Stokes parameters of polarized field
G = stokes(fv)
the four Stokes parameters
G = stokes(
a polarized field or set of fields specified in
The field should be expressed in terms of linear polarization components.
The expression of a field in terms of a two-row vector of linear
polarization components is called the Jones vector formalism.
Create a left circularly-polarized field. Convert it to a linear representation and compute the Stokes vector.
cfv = [2;0]; fv = circpol2pol(cfv); G = stokes(fv)
G = 4.0000 0 0 4.0000
Display points on the Poincare sphere for a left circularly-polarized field and a 45° linear polarized field.
fv = [sqrt(2)/2, 1; sqrt(2)/2*1i, 1]; G = stokes(fv) stokes(fv);
G = 1.0000 2.0000 0 0 0 2.0000 1.0000 0
The point at the north pole represents the left circularly-polarized field. The point on the equator represents the 45° linear polarized field.
fv— Field vector in linear polarization representation or linear polarization ratio
Field vector in its linear polarization representation specified
as a 2-by-N complex-valued matrix or in its linear
polarization ratio representation specified as a 1-by-N complex-valued
row vector. If
fv is a matrix, each column of
a field in the form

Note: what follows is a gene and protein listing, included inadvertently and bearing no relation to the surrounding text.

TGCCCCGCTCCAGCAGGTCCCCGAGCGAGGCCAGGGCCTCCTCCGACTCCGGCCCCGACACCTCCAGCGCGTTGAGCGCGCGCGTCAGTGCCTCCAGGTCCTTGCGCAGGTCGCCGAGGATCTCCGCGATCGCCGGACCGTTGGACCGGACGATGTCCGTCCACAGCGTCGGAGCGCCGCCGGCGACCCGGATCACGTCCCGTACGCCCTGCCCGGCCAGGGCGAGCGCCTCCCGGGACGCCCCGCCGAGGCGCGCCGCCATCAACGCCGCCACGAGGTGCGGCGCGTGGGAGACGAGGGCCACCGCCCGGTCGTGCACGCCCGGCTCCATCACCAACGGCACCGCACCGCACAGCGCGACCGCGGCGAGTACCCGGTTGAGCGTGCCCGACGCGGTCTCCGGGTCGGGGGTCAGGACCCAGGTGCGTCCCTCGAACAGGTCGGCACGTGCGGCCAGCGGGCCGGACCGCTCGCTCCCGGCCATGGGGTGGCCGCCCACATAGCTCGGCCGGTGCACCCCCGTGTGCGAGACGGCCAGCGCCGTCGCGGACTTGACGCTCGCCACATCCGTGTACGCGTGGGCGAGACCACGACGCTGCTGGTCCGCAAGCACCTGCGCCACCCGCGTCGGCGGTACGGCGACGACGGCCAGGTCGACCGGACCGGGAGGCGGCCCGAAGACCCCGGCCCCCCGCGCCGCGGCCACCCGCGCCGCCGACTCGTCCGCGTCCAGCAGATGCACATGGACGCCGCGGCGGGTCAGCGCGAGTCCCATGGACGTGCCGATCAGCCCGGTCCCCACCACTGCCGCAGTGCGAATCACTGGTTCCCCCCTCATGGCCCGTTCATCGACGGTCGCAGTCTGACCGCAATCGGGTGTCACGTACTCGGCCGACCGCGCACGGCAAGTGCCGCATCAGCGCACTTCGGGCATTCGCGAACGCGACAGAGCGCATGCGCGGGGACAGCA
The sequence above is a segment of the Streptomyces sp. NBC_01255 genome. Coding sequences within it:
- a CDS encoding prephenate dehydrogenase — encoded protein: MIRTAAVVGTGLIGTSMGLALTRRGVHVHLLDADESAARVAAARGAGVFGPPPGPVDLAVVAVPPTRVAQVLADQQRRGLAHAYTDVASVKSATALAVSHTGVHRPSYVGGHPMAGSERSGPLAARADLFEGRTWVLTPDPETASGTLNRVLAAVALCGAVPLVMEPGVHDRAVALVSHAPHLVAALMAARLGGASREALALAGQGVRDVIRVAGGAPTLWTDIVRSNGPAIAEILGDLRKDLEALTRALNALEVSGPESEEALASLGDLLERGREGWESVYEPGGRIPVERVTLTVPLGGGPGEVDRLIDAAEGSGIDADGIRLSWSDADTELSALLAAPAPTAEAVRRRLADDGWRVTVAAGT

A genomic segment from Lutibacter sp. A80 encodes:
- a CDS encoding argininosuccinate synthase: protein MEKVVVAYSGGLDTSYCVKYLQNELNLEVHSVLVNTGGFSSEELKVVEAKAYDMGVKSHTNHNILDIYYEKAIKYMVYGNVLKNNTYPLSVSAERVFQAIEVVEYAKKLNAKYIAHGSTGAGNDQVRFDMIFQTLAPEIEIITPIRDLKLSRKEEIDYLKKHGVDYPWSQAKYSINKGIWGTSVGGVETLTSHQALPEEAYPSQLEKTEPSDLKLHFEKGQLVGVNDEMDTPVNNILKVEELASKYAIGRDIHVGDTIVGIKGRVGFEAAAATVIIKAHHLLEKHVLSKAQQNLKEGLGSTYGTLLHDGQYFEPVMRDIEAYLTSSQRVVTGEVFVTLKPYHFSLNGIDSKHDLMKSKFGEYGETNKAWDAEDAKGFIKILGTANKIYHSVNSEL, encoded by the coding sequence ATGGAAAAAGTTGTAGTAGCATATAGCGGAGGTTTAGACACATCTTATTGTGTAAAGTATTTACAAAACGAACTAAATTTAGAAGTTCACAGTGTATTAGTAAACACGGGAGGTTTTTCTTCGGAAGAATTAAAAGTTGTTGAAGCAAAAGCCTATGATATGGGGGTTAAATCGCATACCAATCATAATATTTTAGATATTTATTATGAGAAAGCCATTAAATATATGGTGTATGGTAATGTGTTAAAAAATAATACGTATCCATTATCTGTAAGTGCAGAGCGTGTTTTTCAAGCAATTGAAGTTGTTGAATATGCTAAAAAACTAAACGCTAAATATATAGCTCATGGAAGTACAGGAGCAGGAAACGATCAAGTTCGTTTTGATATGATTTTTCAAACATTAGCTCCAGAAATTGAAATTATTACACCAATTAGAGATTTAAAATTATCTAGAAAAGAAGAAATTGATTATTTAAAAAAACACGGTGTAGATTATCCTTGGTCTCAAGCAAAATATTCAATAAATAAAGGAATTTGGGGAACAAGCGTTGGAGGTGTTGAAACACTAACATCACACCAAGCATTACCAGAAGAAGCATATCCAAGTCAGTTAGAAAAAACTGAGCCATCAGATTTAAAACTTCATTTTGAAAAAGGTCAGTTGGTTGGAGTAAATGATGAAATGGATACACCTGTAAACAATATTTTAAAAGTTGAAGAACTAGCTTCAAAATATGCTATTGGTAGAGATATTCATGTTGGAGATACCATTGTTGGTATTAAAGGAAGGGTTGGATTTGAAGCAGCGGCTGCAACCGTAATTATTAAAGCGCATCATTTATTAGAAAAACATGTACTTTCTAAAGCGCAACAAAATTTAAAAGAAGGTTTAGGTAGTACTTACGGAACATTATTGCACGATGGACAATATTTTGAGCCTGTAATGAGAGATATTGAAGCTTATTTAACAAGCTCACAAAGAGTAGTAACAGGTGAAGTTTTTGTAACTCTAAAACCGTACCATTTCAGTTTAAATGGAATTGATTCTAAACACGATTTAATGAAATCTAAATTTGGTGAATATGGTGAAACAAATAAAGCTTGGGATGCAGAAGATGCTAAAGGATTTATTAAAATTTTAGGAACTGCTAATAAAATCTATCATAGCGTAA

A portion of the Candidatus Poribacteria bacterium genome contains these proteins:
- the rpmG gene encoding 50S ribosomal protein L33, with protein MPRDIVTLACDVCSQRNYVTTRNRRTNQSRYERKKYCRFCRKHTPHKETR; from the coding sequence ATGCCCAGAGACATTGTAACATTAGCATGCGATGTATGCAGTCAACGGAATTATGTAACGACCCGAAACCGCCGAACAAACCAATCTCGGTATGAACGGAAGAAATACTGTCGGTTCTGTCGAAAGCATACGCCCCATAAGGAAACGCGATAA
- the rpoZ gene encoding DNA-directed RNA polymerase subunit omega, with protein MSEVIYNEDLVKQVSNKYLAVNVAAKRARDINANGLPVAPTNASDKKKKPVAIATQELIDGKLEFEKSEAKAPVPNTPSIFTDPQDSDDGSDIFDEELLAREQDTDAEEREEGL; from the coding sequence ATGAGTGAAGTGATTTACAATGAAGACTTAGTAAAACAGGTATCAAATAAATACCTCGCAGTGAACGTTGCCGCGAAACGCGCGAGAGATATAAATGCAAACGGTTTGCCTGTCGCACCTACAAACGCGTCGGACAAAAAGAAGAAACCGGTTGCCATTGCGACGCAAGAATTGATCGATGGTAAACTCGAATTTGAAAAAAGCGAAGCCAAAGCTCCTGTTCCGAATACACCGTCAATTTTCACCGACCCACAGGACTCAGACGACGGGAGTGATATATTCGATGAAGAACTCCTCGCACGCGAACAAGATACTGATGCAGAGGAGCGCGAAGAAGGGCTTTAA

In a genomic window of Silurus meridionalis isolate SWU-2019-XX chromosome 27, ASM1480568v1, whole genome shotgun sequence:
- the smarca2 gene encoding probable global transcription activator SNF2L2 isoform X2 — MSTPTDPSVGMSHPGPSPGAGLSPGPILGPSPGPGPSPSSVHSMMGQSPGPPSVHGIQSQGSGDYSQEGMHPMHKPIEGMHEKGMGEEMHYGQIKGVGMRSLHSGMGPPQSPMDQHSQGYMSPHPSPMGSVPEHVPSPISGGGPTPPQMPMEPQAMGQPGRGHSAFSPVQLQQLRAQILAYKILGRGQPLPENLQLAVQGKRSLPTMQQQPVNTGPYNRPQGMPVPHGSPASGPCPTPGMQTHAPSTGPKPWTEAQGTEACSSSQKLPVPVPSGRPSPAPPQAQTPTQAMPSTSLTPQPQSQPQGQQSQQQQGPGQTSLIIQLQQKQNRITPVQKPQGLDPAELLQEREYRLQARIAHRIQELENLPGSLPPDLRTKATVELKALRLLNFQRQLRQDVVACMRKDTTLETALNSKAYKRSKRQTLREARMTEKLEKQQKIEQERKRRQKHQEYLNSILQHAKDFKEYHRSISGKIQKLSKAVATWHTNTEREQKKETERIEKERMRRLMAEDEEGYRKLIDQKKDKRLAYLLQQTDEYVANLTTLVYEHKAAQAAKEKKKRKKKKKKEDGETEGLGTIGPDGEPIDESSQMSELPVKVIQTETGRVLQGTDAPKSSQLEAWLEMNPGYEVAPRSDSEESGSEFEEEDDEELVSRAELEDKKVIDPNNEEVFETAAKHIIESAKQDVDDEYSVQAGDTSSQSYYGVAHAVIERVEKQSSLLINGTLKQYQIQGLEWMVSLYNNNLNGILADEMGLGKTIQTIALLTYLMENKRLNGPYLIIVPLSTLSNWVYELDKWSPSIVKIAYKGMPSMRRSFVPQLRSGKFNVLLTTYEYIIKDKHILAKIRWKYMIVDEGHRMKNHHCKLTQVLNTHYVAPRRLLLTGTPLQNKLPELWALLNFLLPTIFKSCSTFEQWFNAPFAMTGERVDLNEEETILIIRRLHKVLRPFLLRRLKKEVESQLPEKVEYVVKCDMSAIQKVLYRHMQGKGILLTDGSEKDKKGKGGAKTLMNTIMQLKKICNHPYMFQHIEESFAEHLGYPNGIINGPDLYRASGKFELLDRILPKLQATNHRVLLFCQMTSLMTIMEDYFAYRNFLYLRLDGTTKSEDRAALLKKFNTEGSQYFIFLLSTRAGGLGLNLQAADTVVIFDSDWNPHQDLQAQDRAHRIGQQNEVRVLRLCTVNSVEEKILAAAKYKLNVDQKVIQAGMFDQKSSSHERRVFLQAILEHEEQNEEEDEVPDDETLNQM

its horizontal and vertical linear polarization components. The expression
of a field in terms of a two-row vector of linear polarization components
is called the Jones vector formalism. If
a vector, each entry in
fv is contains the polarization
Example: [sqrt(2)/2*1i; 1]
Complex Number Support: Yes
G— Stokes parameters
G contains the four Stokes parameters for
each polarized field specified in
fv. The Stokes
parameters are computed from combinations of intensities of the field:
G0 describes the total intensity of the field.
G1 describes the preponderance of horizontal linear polarization intensity over vertical linear polarization intensity.
G2 describes the preponderance of +45° linear polarization intensity over -45° linear polarization intensity.
G3 describes the preponderance of right circular polarization intensity over left circular polarization intensity.
 Mott, H., Antennas for Radar and Communications, John Wiley & Sons, 1992.
 Jackson, J.D. , Classical Electrodynamics, 3rd Edition, John Wiley & Sons, 1998, pp. 299–302.
 Born, M. and E. Wolf, Principles of Optics, 7th Edition, Cambridge: Cambridge University Press, 1999, pp 25–32.
Usage notes and limitations:
Does not support variable-size inputs.
Supported only when output arguments are specified.